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Anticoagulants for acute ischaemic stroke


  • G Gubitz,

  • C Counsell,

  • P Sandercock,

    Professor of Neurology, Corresponding author
    1. University of Edinburgh, Department of Clinical Neurosciences, Edinburgh, UK
    • P Sandercock, Professor of Neurology, Department of Clinical Neurosciences, University of Edinburgh, Western General Hospital, Crewe Road, Edinburgh, EH4 2XU, UK.

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  • D Signorini



Most ischaemic strokes are caused by blood clots blocking an artery in the brain. Clot prevention with anticoagulant therapy could have a significant impact on patient survival, disability and recurrence of stroke.


The objective of this review was to assess the effect of anticoagulant therapy in the early treatment of patients with acute ischaemic stroke.

Search strategy

We searched the Cochrane Stroke Group trials register (most recent search: March 1999) and consulted MedStrategy (1995). We also contacted drug companies.

Selection criteria

Randomised trials comparing early anticoagulant therapy (started within two weeks of stroke onset) with control in patients with acute presumed or confirmed ischaemic stroke.

Data collection and analysis

Two reviewers independently selected trials for inclusion, assessed trial quality and extracted the data.

Main results

Twenty-one trials involving 23,427 patients were included. The quality of the trials varied considerably. The anticoagulants tested were standard unfractionated heparin, low-molecular-weight heparins, heparinoids, oral anticoagulants, and thrombin inhibitors. Based on eight trials (22,450 patients) there was no evidence that anticoagulant therapy reduced the odds of death from all causes (odds ratio 1.05, 95% confidence intervals 0.98-1.12). Similarly, based on five trials (21,846 patients), there was no evidence that anticoagulants reduced the odds of being dead or dependent at the end of follow-up (odds ratio 0.99, 95% confidence intervals 0.94-1.05).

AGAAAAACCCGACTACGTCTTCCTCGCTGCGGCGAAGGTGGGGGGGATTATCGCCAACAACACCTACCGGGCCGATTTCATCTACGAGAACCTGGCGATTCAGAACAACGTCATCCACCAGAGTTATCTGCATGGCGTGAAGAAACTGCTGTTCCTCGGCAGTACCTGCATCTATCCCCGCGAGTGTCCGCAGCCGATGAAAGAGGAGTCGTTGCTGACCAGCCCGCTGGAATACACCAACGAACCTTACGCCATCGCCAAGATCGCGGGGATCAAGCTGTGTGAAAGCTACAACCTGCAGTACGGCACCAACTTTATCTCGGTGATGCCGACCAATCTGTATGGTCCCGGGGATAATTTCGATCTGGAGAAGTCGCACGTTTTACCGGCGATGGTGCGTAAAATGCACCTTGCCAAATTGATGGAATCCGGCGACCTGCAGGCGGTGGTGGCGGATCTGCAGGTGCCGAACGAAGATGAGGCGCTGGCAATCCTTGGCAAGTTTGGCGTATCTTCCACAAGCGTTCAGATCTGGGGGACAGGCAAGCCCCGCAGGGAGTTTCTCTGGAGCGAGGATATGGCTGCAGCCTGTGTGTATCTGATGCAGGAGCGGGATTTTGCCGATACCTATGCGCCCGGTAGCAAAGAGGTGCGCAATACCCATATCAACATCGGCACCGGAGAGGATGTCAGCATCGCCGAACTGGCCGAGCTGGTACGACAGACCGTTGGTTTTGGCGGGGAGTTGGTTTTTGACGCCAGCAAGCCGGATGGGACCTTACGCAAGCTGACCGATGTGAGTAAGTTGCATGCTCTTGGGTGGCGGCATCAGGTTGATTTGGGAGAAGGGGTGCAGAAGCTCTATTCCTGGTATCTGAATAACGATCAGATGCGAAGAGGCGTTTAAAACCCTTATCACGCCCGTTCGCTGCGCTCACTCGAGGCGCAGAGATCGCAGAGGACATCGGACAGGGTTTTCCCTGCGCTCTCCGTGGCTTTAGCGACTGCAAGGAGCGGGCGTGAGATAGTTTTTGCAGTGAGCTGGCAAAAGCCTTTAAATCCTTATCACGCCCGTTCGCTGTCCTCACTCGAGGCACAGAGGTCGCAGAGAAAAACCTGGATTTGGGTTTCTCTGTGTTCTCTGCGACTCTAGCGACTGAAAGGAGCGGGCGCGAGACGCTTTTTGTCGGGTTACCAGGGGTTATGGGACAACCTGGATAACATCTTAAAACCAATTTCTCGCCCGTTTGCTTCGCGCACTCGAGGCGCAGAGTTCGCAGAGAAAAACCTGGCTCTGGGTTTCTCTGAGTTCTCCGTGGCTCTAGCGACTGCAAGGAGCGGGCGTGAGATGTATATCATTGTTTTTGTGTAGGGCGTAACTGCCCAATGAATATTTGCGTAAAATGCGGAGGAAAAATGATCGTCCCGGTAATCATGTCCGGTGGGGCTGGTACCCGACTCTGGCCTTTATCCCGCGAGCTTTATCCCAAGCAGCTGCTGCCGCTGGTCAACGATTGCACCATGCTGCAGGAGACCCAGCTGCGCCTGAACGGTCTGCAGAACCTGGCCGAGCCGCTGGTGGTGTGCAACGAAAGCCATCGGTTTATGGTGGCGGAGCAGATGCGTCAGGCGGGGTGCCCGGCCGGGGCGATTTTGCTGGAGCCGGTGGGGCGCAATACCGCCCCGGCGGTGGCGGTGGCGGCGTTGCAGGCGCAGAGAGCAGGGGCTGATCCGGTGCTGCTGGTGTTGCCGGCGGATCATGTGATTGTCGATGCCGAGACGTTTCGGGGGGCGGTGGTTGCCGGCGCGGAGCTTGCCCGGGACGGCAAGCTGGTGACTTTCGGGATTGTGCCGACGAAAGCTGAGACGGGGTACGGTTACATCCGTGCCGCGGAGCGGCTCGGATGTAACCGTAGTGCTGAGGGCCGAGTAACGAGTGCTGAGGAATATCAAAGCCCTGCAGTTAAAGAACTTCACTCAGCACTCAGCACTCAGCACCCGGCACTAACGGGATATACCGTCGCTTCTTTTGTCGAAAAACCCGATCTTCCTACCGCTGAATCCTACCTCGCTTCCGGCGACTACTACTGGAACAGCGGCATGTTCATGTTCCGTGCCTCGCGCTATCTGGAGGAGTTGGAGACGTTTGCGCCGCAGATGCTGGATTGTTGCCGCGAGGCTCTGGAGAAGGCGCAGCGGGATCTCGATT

Although anticoagulant therapy was associated with about 9 fewer recurrent ischaemic strokes per 1000 patients treated, it was also associated with a similar sized 9 per 1000 increase in symptomatic intracranial haemorrhages. Similarly, anticoagulants avoided about 4 pulmonary emboli per 1000, but this benefit was offset by an extra 9 major extracranial haemorrhages per 1000. Sensitivity analyses did not identify a particular type of anticoagulant regimen or patient characteristic associated with net benefit.

Reviewers' conclusions

Immediate anticoagulant therapy in patients with acute ischaemic stroke is not associated with net short- or long-term benefit. The data from this review do not support the routine use of any type of anticoagulant in acute ischaemic stroke.

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